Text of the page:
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Wave of fury grows against Wild Coast blasting

Opposition to Shell exploration grows with 110,000 already signing petition

Lewis ‘Iceman’ Pugh, international climate advocacy ocean swimmer, is the first celebrity to back efforts of people on the East Coast and Wild Coast to stop seismic blasting. He used his foundation to promote a protest documentary created by Nahoon ocean swimmer and former deaf SA champion Mark Roach which has scored thousands of hits online.
Lewis ‘Iceman’ Pugh, international climate advocacy ocean swimmer, is the first celebrity to back efforts of people on the East Coast and Wild Coast to stop seismic blasting. He used his foundation to promote a protest documentary created by Nahoon ocean swimmer and former deaf SA champion Mark Roach which has scored thousands of hits online.
Image: FACEBOOK

Eastern Cape fury over Shell’s November seismic blasting of the Wild Coast and off Gqeberha is ringing in ears around the world.

By 4pm on Wednesday a staggering 110,000 people had signed a petition calling on forestry, fisheries & environment minister Barbara Creecy to withdraw Shell’s environmental authorisation.

Lawyers, scientists and activists have pored over the 2013 authorisation and say they have found shortcuts and holes and that the department of mineral resources & energy turned a deaf ear to scientific warnings about major injuries and harm to marine life, among them up to 38 species of cetaceans — whales and dolphins.

The news that Shell plans to conduct a large-scale offshore seismic survey for gas and oil deposits along the Eastern Cape's Wild Coast has drawn criticism from environmental groups and animal rights activists, with one group even threatening to chain naked 'Wild Women' to the ship in protest. Daron Mann speaks to attorney Kim van Kets from Wild Women on the Run's, and Jason Simpson, a chief engineer for controversial international conservation group Sea Shepard.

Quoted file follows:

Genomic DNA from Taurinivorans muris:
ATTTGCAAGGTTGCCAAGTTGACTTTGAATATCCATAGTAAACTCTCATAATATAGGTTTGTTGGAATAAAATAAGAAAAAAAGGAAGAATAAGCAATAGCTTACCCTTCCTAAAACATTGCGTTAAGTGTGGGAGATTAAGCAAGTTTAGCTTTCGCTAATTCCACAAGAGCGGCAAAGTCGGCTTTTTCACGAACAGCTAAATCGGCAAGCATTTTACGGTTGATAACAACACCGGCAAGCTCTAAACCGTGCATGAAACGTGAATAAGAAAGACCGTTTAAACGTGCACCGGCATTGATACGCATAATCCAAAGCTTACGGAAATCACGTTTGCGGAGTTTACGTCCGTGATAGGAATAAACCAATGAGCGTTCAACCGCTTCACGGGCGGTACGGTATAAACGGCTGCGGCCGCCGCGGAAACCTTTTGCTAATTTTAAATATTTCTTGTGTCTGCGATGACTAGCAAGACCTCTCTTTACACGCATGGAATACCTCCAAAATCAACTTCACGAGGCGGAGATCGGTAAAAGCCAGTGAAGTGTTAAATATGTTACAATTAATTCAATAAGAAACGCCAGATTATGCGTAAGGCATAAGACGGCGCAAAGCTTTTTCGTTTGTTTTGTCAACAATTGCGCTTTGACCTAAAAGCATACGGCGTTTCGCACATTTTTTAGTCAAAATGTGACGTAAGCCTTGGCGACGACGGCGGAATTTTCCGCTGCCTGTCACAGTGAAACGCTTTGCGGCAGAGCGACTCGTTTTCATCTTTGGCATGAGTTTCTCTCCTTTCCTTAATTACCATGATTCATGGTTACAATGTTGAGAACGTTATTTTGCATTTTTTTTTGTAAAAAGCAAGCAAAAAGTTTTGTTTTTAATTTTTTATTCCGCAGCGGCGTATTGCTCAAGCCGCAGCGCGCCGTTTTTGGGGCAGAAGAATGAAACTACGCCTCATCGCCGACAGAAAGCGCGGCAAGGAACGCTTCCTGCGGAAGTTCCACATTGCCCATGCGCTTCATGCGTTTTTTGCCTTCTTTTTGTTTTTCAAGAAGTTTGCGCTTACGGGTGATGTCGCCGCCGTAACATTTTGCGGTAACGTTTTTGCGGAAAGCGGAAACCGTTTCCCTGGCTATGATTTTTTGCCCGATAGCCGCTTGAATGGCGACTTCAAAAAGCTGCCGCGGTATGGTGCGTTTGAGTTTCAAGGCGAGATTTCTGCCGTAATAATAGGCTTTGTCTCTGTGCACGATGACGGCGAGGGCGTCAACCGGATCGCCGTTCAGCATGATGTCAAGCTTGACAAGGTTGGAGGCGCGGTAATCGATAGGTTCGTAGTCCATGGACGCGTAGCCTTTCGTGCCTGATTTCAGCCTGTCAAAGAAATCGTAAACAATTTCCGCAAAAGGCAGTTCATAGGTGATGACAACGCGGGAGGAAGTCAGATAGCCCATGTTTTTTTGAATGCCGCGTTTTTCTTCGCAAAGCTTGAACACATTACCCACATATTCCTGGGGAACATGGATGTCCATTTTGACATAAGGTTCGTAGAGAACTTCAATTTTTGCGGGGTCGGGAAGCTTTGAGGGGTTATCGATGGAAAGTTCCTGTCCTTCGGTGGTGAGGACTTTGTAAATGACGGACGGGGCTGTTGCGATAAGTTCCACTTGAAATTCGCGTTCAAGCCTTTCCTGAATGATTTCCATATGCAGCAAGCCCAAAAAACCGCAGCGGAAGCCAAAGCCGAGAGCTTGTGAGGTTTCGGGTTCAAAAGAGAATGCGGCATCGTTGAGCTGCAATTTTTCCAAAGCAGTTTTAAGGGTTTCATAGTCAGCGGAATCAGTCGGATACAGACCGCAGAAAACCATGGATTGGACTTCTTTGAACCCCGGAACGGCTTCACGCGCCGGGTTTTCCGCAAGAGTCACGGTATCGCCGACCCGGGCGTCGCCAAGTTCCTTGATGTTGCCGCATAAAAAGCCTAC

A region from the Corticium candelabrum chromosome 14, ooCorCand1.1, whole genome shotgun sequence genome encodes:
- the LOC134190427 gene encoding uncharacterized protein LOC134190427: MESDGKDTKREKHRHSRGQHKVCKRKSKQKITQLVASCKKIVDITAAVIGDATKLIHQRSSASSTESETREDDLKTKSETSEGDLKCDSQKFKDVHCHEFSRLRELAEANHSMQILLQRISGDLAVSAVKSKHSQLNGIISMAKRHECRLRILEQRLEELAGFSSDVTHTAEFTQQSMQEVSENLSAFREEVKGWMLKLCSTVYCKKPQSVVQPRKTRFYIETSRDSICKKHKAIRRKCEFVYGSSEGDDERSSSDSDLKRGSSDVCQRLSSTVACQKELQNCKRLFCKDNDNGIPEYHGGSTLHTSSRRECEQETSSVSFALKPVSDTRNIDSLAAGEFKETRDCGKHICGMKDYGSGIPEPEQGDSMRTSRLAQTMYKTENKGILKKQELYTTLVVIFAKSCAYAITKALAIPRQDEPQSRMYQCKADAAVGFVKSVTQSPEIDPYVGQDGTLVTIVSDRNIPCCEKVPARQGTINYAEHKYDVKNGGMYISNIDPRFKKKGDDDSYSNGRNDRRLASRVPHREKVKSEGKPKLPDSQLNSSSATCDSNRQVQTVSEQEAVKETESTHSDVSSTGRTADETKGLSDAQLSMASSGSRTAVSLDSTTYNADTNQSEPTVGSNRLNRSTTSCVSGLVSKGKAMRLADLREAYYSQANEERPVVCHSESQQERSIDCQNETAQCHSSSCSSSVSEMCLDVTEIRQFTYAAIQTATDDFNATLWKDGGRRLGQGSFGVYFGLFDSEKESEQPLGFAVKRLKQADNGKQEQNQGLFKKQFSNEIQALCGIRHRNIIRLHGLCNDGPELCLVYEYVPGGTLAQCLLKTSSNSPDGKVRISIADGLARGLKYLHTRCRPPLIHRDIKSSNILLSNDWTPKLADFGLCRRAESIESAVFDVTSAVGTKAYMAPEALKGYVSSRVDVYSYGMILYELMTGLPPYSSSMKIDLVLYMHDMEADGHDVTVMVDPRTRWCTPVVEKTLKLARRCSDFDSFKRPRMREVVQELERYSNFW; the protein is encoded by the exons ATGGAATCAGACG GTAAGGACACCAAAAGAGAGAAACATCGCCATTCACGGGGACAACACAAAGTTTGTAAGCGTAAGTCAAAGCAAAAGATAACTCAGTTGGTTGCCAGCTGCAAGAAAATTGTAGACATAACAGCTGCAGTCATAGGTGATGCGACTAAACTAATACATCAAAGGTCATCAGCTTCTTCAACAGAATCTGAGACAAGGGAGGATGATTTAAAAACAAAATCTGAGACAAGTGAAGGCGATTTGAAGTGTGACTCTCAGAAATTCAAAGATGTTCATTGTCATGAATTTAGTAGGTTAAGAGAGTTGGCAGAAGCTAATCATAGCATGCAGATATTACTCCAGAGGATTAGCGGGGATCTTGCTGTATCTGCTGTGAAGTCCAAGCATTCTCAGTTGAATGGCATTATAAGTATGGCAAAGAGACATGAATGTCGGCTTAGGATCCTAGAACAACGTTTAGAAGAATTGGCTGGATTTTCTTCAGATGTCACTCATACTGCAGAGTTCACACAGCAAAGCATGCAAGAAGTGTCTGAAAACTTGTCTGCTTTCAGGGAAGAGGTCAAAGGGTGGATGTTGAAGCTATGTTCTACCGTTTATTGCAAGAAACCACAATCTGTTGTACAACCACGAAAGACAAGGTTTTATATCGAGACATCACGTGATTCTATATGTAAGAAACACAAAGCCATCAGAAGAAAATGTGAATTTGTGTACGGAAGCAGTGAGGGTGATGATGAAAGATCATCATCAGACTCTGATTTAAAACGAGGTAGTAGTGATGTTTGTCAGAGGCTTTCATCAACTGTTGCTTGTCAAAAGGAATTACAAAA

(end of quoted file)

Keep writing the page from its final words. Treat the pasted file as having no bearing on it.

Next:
It was stated in the authorisation papers that the impact on cetaceans of seismic “pulses” —  220 decibel explosions fired every 10 seconds for four months by 36 or more air guns — “could include physiological injury, behavioural avoidance of seismic survey areas, masking of environmental sounds and communication and indirect impacts due to effects of prey”.


Two sets of legal letters were being sent to government by the 29-member Oceans not Oil coalition, compiled by civil society and small fishers.

Ricky Stone, attorney at Cullinan & Associates in Cape Town, said a legal team had spent hours sifting through the authorisation, including the renewed exploration rights in 2018 when Shell appeared on the scene.

This had led them to a clear understanding of what had transpired and he believed they had a strong case for calling a halt to the blasting and drilling.

Legal senior counsel was being briefed and would be “seeking urgent recourse”.

Among their legal strategies was an approach to Creecy to urge her to invoke her powers in terms of the National Environmental Management Act (Nema), pending a full investigation.